On August 11, I had the opportunity to meet with Chicago Public Schools' new CEO Jean-Claude Brizard on his listening tour. Brizard and Dr. Noemi Donoso, his Chief Education Officer, spent more than an hour discussing education reform with me and several classroom teachers selected for the two-year Teaching Policy Fellowship by Teach Plus. For years I had been talking about education reform in theory, but as Brizard continued to solicit our thoughts on upcoming initiatives, I sensed for the first time that change was actually coming to Chicago Public Schools.
Leading up to his hiring by Mayor Rahm Emanuel, there was a tremendous amount of controversy about Brizard's record as the Superintendent of the schools in Rochester, New York. He was largely cast by the media as an anti-union, my-way-or-the highway-type of administrator who was being sued by co-workers for discrimination. Though his reputation as an aggressive education reformer has earned many critics, Brizard remains one of the most-watched district leaders. If he is successful in reforming Chicago— the nation's third largest school district— his efforts will be emulated by reformers around the country.
I attended the meeting with Brizard without preconceptions. I wasn't concerned with what people have said about him, good or bad. He has the job leading CPS now, and he deserved a fresh start as he tries to fix a greatly broken system. In our meeting, Brizard came across as a very smart leader who understands the intricacies of how schools work. He was also well-versed in the opposing educational philosophies that push back on standardized testing and charter schools. Implementing his bold, even radical plans for CPS will likely rattle the rafters of the existing bureaucracy. To use his words, the changes are sure to be "messy."
But how do you fix the colossal, decades-old problems in urban education without getting messy? How do you improve student learning, graduation rates, and teacher effectiveness and attrition without shaking up the system at its core? Now is the time for teachers everywhere to speak up and lend the policymakers their ideas. Reforming the system will be uncomfortable initially for almost everyone, but it's not going away. Instead of resisting change, we need to join the conversation to make reform efforts most effective.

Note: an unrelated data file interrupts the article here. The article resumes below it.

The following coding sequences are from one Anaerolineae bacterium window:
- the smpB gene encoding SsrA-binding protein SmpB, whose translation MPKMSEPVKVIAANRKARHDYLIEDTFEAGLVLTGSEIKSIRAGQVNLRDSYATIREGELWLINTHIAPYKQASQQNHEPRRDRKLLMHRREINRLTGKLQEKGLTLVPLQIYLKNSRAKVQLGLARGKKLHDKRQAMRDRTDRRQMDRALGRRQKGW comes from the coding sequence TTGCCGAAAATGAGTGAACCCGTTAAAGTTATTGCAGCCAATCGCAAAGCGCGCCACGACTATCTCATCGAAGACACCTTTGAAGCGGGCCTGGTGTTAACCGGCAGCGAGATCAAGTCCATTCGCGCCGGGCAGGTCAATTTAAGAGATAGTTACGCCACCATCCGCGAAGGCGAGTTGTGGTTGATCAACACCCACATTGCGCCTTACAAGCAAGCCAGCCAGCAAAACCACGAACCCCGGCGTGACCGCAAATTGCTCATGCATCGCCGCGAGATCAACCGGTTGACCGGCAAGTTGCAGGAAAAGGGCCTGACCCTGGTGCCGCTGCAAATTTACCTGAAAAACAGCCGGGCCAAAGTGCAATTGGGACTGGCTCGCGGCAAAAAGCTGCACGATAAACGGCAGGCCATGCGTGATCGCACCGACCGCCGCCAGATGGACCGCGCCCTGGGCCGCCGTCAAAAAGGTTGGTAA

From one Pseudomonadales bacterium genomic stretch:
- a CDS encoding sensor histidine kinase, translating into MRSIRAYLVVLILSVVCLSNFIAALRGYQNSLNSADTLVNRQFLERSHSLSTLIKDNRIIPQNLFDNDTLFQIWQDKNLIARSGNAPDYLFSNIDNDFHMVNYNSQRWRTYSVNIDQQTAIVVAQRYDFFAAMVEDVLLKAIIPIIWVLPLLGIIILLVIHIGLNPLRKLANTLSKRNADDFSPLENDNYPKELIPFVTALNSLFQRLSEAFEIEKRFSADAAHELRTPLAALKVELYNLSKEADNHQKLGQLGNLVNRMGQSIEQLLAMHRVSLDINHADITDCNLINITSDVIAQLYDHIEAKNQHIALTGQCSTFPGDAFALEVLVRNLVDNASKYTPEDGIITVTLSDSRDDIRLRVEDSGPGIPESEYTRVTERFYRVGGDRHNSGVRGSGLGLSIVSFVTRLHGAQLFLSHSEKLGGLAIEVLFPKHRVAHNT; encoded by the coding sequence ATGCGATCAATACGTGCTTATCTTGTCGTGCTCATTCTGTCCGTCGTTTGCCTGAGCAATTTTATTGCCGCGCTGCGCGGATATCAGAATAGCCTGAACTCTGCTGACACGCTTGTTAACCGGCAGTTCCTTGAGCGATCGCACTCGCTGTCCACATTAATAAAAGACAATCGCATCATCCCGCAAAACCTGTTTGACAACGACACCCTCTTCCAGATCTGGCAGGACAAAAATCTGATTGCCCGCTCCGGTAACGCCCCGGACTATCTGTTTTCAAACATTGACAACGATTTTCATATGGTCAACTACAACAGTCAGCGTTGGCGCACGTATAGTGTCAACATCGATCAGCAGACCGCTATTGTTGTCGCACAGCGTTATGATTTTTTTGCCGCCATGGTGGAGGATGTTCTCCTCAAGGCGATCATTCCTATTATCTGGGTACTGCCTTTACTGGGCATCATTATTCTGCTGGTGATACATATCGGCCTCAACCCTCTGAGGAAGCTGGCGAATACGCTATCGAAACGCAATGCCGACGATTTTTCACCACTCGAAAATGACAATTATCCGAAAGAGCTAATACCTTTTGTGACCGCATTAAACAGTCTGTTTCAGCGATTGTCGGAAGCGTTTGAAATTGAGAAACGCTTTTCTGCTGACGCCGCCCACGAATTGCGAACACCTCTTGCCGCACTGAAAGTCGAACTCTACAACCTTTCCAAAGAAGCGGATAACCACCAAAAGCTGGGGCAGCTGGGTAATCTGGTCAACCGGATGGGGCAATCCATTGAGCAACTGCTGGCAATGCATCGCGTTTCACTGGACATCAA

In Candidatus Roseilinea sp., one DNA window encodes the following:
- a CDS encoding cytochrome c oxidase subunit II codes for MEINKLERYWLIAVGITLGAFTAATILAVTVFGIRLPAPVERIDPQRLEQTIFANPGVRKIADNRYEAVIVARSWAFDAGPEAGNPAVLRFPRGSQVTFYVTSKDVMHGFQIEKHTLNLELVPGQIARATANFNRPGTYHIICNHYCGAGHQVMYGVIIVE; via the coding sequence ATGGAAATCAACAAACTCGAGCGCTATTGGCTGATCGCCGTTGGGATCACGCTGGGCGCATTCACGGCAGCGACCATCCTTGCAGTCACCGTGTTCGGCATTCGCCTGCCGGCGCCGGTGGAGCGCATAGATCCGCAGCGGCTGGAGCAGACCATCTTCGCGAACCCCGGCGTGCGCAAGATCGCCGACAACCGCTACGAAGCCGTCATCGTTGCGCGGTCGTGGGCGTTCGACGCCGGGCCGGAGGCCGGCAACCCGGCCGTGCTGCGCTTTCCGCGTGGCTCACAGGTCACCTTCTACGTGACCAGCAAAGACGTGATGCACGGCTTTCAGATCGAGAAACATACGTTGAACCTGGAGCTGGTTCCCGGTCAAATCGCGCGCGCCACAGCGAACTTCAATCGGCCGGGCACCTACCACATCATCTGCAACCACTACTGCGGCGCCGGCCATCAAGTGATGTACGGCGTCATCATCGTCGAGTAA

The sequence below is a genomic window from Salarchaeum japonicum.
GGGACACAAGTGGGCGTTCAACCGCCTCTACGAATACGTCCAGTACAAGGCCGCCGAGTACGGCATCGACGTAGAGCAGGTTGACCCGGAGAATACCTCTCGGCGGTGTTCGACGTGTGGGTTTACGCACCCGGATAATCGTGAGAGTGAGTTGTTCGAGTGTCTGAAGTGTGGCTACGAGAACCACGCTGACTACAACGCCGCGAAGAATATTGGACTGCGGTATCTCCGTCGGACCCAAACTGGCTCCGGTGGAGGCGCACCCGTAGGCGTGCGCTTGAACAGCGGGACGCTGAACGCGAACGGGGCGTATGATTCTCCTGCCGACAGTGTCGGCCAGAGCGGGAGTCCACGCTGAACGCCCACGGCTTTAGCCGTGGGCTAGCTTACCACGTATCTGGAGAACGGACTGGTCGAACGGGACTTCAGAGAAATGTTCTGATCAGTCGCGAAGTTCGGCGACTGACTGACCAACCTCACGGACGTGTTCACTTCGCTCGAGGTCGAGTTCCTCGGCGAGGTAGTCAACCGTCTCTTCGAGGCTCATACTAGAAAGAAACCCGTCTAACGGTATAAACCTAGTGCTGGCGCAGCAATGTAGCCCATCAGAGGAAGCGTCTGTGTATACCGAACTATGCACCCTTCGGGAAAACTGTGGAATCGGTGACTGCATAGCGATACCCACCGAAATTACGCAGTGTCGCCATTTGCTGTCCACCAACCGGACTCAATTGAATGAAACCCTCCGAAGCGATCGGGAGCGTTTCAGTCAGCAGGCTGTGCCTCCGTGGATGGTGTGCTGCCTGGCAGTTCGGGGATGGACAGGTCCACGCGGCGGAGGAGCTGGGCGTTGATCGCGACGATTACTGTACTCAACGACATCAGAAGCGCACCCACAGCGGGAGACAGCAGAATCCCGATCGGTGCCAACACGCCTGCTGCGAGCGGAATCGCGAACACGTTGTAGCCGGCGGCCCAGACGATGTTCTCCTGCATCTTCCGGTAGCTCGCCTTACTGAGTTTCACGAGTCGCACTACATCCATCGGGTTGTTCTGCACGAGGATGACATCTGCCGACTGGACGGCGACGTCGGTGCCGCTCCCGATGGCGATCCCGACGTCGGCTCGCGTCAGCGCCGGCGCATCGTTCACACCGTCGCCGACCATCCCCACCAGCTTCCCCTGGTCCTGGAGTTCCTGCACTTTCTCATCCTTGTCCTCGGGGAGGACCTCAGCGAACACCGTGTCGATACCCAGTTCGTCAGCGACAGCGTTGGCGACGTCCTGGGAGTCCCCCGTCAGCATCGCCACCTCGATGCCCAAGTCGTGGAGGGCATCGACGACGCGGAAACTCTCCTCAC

Thanks to the new teacher evaluation legislation passed last year during Illinois' failed attempt to get a $400 million Race to the Top grant, some of Brizard's reforms are already required by law. Still, many of his reform efforts will be a battle, namely disbanding the current teacher salary matrix, extending the school day, and initiating collaboration between traditional and charter schools.
On August 15, for instance, Emanuel and Brizard announced their plan to give principals merit pay ranging from $5,000 to $10,000 a year using a $5 million fund sponsored by private donors. Despite the fact that Emanuel and Brizard will not give Chicago teachers their blanket 4 percent raises as promised in their union contract, Emanuel said a plan for teacher merit pay is also in the works. The Chicago Teachers Union is livid and threatening to strike.
Change is coming to Chicago Public Schools, and it's coming fast. And it's not alone. The spirit of education reform is spreading nationwide. In fact, Brizard and his team are pulling ideas from reform models from Washington D.C to Hillsborough County in Florida.
I respect those who disagree about the direction that education reform is going, but reject the notion that there is no need for education reform, that the reform itself is the problem. It is time for all the stakeholders in education to engage in a civil, respectful, professional dialogue. We must collaborate to offer up real, practical solutions, and stop demonizing the alternate point of view. The only option that should be deemed unacceptable is keeping with the status quo. That's what has placed us in the substandard state we are in today. Did you know that 68 percent of 4th graders scored below proficient on the National Assessment (NAEP) reading test in 2009? And that the same test and year showed that math and reading scores of 17-year olds remained at the same levels as the 1970s?
Brizard knows that he does not have all the answers. Nobody does. But the reform train has already left the station, and those who are not already on it should jump aboard at the next stop so that their voices can work to influence its final destination. Those who don't will be left in the dust.